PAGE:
AN airstrike in Saada, the heartland of Yemen’s Houthi rebel movement, on Friday has resulted in a horrific death toll, highlighting once again the futility of this destructive war. The strike is believed to have been carried out by the Saudi-led coalition, which had also struck a telecommunications facility in Hodeidah earlier in the day, killing at least three children and knocking out Yemen’s internet connectivity.
The Saudi coalition has denied the Saada attack on a detention centre, in which over 70 people perished, with many more injured in critical condition. However, it is unclear who else has the firepower to carry out such a devastating attack. The Saudis have accepted carrying out the Hodeidah operation though.
The bombings come in the aftermath of Houthi attacks targeting Abu Dhabi earlier in the week, in which three people, including a Pakistani, were killed.
While both Saudi Arabia and its coalition partner the UAE have a right to defend themselves against external aggression, the killings of such a large number of non-combatants is indefensible. There has been widespread condemnation of the Saada massacre, led by UN Secretary-General António Guterres, who reminded “all parties of their obligations … to ensure that civilians are protected”. Even the US, which arms the Saudi coalition, called for “de-escalation”.
Unfortunately, this is not the first time the coalition has targeted non-combatants in large numbers; previous attacks on markets, weddings and schools have resulted in mass casualties as well. The sad fact is that Yemen’s people have been crushed by foreign aggression, starved and left to fend for themselves in the face of disease due to this futile war. According to the UN, over 377,000 people have died due to the conflict — 70pc of them children. Considering these grim facts, to halt the suffering of the Yemeni people and ensure the security of all regional states, the sooner this war is ended, the better.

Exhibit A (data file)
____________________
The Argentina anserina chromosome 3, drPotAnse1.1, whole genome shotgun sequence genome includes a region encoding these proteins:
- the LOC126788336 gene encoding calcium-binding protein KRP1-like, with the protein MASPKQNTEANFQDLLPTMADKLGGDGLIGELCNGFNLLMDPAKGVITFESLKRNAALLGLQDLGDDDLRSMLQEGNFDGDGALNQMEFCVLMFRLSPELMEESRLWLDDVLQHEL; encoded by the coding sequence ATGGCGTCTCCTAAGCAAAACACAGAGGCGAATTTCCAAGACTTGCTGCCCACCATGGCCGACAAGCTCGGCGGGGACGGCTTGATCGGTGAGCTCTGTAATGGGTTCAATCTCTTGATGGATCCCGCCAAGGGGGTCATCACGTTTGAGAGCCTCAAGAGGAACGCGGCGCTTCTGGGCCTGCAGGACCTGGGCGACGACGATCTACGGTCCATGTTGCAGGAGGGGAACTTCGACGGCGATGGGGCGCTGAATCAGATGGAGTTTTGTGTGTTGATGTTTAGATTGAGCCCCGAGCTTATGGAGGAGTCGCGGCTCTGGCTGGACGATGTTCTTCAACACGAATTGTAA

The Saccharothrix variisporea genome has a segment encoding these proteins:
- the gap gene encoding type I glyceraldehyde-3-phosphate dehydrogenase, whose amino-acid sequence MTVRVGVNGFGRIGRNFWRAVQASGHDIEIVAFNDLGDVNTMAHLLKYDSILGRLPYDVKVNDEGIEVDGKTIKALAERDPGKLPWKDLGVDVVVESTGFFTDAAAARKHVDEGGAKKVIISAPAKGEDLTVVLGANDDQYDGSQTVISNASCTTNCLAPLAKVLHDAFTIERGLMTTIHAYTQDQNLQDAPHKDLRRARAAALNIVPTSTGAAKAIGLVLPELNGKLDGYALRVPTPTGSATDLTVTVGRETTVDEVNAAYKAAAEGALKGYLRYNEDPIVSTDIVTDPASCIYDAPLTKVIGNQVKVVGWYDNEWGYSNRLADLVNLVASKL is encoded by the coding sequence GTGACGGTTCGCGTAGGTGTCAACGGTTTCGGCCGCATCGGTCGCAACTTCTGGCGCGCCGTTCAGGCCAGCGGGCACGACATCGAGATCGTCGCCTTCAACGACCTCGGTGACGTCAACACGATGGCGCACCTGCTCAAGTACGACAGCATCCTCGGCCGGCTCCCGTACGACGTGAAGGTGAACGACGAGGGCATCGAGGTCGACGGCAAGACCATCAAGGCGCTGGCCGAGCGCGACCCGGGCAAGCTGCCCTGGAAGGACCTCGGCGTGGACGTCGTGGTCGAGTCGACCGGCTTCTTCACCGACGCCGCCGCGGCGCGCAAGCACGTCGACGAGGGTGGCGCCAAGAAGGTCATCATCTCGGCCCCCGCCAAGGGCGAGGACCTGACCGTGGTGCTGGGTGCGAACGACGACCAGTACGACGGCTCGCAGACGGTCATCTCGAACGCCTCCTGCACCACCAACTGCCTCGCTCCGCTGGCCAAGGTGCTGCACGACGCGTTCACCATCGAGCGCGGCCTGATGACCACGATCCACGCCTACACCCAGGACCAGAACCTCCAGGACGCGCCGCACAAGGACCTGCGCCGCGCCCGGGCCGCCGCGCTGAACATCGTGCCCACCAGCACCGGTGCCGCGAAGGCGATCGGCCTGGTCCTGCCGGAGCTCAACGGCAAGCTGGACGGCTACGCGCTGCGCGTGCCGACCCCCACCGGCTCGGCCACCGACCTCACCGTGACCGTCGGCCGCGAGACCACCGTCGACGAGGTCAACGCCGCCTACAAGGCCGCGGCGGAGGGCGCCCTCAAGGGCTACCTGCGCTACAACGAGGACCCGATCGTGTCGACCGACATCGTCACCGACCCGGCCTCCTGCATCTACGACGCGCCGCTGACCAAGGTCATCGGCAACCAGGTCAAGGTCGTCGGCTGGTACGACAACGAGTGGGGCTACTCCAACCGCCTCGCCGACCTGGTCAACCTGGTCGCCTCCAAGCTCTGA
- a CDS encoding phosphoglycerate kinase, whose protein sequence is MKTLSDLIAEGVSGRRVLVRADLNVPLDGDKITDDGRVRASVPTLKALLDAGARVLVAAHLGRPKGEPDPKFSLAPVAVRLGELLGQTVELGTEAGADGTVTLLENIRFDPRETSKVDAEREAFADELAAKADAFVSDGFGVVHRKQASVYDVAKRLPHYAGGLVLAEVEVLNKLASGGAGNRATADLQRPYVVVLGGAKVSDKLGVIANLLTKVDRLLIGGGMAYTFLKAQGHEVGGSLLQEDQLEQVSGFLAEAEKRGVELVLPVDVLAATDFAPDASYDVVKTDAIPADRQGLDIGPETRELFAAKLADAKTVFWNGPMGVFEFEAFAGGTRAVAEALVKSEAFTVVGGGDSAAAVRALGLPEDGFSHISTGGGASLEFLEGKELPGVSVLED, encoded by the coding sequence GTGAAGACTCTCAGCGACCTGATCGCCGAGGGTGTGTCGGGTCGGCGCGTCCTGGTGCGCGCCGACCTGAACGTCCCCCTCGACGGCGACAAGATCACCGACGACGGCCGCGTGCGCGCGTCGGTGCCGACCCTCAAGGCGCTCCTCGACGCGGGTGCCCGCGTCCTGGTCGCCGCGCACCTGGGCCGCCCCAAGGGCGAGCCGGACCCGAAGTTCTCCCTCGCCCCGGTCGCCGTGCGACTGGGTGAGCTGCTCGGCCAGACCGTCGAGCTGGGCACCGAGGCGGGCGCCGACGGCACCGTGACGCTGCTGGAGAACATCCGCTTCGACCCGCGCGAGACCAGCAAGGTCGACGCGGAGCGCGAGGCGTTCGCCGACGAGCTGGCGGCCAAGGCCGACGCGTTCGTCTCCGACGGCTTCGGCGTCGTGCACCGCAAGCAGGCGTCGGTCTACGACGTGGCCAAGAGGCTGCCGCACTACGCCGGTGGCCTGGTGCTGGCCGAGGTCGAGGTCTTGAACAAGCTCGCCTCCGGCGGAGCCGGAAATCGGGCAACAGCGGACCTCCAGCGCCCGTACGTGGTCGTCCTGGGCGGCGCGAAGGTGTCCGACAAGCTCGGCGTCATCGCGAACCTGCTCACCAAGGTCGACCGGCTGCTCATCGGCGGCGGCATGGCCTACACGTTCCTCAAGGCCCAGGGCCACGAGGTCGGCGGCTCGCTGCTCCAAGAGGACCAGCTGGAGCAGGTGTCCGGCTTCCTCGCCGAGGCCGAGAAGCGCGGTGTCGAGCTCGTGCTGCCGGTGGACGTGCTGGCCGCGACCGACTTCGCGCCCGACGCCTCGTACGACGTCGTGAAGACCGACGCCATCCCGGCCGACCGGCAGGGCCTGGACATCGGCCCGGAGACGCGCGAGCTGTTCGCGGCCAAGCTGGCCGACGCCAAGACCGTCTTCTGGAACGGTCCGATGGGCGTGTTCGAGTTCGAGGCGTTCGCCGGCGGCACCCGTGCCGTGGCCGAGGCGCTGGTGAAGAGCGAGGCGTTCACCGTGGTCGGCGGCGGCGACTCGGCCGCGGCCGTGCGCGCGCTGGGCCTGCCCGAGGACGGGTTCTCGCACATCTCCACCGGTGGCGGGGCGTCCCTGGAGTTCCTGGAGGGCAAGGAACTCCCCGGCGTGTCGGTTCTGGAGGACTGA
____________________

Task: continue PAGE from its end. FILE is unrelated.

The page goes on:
Explainer: What is the Yemen war?
The history of recent conflicts has shown us that guerrilla groups using asymmetrical tactics have managed to take on much more powerful and well-armed adversaries. In Yemen, the Houthis have done just that against the Arab coalition backed by hi-tech Western weaponry. Therefore, what is required is a negotiated end to the war. An immediate ceasefire must be declared and the Yemeni government, the Houthis and southern elements, as well as other legitimate stakeholders, should chalk out a power-sharing agreement. The foreign supporters of these Yemeni factions — Saudi Arabia, the UAE and Iran — need to facilitate such efforts.
Thereafter, a democratic roadmap can be agreed upon that protects the basic rights of all Yemenis, keeping in mind the country’s confessional and tribal intricacies and protecting Yemen’s territorial integrity. More Houthi attacks on Saudi and Emirati targets, and savage responses which decimate a large number of civilians, are unacceptable and will only fuel a cycle of violence in Yemen and the wider region.
Published in Dawn, January 23rd, 2022